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THE LOVELY LADY BABA GROOM TELLS YOU WHAT LIEUTENANT BUSH WAS DOING ON DUTY IN ALABAMA WHILE CAPTAIN KERRY WAS GETTING SHOT AT IN VIETNAM.

"All Things Considered (8:00 PM ET) - NPR ©

March 30, 2004 Tuesday

This campaign season, there have been questions about whether George W. Bush fulfilled his obligations to the National Guard as a young lieutenant in the early 1970s. For weeks, reporters scoured Alabama in search of pilots or anyone who might have remembered seeing Mr. Bush at the time he was serving in the National Guard there. There is one place in Alabama where Mr. Bush was present nearly every day: the headquarters in Montgomery of US Senate candidate Winton "Red" Blount. President Bush has always said that working for Blount was the reason he transferred to the Alabama Air National Guard. NPR's Wade Goodwyn has this report about Mr. Bush's time on that campaign.

WADE GOODWYN reporting:

In 1972, Baba Groom was a smart, funny young woman smack-dab in the middle of an exciting US Senate campaign. Groom was Republican Red Blount's scheduler, and in that job, she was the hub in the campaign wheel. Ask her about the handsome young man from Texas, and she remembers him 32 years later like it was yesterday.

Ms. BABA GROOM (Former Campaign Worker): He would wear khaki trousers and some old jacket. He was always ready to go out on the road. On the phone, you could hear his accent. It was a Texas accent. But he just melded with everybody.

GOODWYN: The candidate Mr. Bush was working for, Red Blount, had gotten rich in Alabama in the construction business. Prominent Southern Republicans were something of a rare breed in those days. Blount's support of the party led him to be appointed Richard Nixon's postmaster general. In Washington, Blount became friends and tennis partners with Mr. Bush's father, then Congressman Bush. That was how 26-year-old Lieutenant Bush came to Montgomery, at his father's urging . . . It was Mr. Bush's job to organize the Republican county chairpersons in the 67 Alabama counties. Back in 1972 in the Deep South, many rural counties didn't have much in the way of official Republican Party apparatus. But throughout Alabama, there were Republicans and Democrats who wanted to help Red Blount. It was the young Texan's job to find out what each county leader needed in the way of campaign supplies and get those supplies to them. Groom says this job helped Mr. Bush understand how even in a statewide Senate campaign, politics are local.

. . . Murph Archibald is Red Blount's nephew by marriage, and in 1972, he was coming off a 15-month tour in Vietnam in the infantry. Archibald says that in a campaign full of dedicated workers, Mr. Bush was not one of them.

Mr. MURPH ARCHIBALD (Nephew of Red Blount): Well, I was coming in early in the morning and leaving in mid-evenings. Ordinarily, George would come in around noon; he would ordinarily leave around 5:30 or 6:00 in the evening.

GOODWYN: Archibald says that two months before the election, in September of '72, Red Blount's campaign manager came to him and asked that he quietly take over Mr. Bush's job because the campaign materials were not getting out to the counties.

Mr. ARCHIBALD: George certainly didn't seem to have any concerns about my taking over this work with the campaign workers there. My overall impression was that he didn't seem as interested in the campaign as the other people who were working at the state headquarters.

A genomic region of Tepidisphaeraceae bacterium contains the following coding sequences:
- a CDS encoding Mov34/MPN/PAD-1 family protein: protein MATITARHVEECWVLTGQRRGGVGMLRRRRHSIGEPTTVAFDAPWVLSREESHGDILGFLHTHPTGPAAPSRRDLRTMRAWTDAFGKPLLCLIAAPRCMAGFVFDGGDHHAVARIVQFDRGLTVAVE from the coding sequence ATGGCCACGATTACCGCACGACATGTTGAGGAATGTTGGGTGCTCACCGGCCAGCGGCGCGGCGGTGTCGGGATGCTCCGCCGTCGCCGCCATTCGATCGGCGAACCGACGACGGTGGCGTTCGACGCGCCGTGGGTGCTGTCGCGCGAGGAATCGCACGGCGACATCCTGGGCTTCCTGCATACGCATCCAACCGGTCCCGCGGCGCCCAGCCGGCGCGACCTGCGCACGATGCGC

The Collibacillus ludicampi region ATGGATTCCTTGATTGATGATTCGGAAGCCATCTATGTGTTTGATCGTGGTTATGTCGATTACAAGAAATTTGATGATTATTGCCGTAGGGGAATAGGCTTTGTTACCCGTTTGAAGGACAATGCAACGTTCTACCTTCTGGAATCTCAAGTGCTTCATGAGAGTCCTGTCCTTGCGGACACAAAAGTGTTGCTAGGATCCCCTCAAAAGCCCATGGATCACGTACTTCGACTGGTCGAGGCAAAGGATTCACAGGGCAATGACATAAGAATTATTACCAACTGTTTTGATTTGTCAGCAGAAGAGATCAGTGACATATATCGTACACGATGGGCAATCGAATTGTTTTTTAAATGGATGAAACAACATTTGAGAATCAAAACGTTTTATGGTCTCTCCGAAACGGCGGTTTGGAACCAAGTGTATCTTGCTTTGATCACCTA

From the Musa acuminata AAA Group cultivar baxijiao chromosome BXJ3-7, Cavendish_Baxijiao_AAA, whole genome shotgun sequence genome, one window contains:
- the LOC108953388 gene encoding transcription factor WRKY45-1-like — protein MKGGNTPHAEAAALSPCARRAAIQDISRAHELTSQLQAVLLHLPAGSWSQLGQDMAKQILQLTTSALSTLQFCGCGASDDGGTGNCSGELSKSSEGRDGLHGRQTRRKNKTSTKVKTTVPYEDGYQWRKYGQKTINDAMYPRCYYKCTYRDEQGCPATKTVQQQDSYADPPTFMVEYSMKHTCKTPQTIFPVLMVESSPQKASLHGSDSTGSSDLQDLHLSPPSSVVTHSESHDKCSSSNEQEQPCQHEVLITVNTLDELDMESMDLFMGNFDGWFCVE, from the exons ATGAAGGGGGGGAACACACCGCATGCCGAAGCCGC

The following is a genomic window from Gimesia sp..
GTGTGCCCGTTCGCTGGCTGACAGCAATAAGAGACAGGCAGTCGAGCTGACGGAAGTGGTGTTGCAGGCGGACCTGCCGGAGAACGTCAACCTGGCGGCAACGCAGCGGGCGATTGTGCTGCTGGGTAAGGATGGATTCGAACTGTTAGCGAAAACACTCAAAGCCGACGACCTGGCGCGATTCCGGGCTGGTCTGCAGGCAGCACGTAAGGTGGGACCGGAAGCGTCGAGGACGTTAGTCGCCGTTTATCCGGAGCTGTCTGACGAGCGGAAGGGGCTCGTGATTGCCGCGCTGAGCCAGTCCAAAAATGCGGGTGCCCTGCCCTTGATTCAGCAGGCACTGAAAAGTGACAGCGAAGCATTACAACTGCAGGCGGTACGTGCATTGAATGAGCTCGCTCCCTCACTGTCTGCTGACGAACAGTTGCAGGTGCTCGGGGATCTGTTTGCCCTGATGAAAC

GOODWYN: Murph Archibald says that at first, he didn't know that Mr. Bush was serving in the Air National Guard. After he found out from somebody else, Archibald attempted to talk to Mr. Bush about it. The president was a lieutenant and Archibald had been a lieutenant, too; he figured they had something to talk about.

Mr. ARCHIBALD: George didn't have any interest at all in talking about the military. In fact, when I broached the subject with him, he simply changed the subject. He wasn't unpleasant about it, but he just changed the subject and wouldn't talk about it.

GOODWYN: Far from Texas and Washington, DC, Mr. Bush enjoyed his freedom. He dated a beautiful young woman working on the campaign. He went out in the evenings and had a good time. In fact, he left the house he rented in such disrepair--with damage to the walls and a chandelier destroyed--that the Montgomery family who owned it still grumble about the unpaid repair bill. Archibald says Mr. Bush would come into the office and, in a friendly way, offer up stories about the drinking he'd done the night before, kind of as a conversation starter.

Mr. ARCHIBALD: People have different ways of starting the days in any office. They're going to talk about their kids, they're going to talk about football, they're going to talk about the weather. And this was simply his opening gambit; he would start talking about that he had been out late the night before drinking.

GOODWYN: Archibald says the frequency with which Mr. Bush discussed the subject was off-putting to him.

Mr. ARCHIBALD: I mean, at that time, I was 28; George would have been 25 or 26. And I thought it was really unusual that someone in their mid-20s would initiate conversations, particularly in the context of something as serious as a US senatorial campaign, by talking about their drinking the night before. I thought it unusual and, frankly, inappropriate.

GOODWYN: According to Archibald, Mr. Bush would also sometimes tell stories about his days at Yale in New Haven, and how whenever he got pulled over for erratic driving, he was let go after the officers discovered he was the grandson of a Connecticut US senator. Archibald, a middle-class Alabama boy--who, by the way, is now a registered Democrat--didn't like that story.

Mr. ARCHIBALD: He told us whenever he was stopped, as soon as the law enforcement found out that he was the grandson of Prescott Bush, they would let him go. And he would always laugh about that. "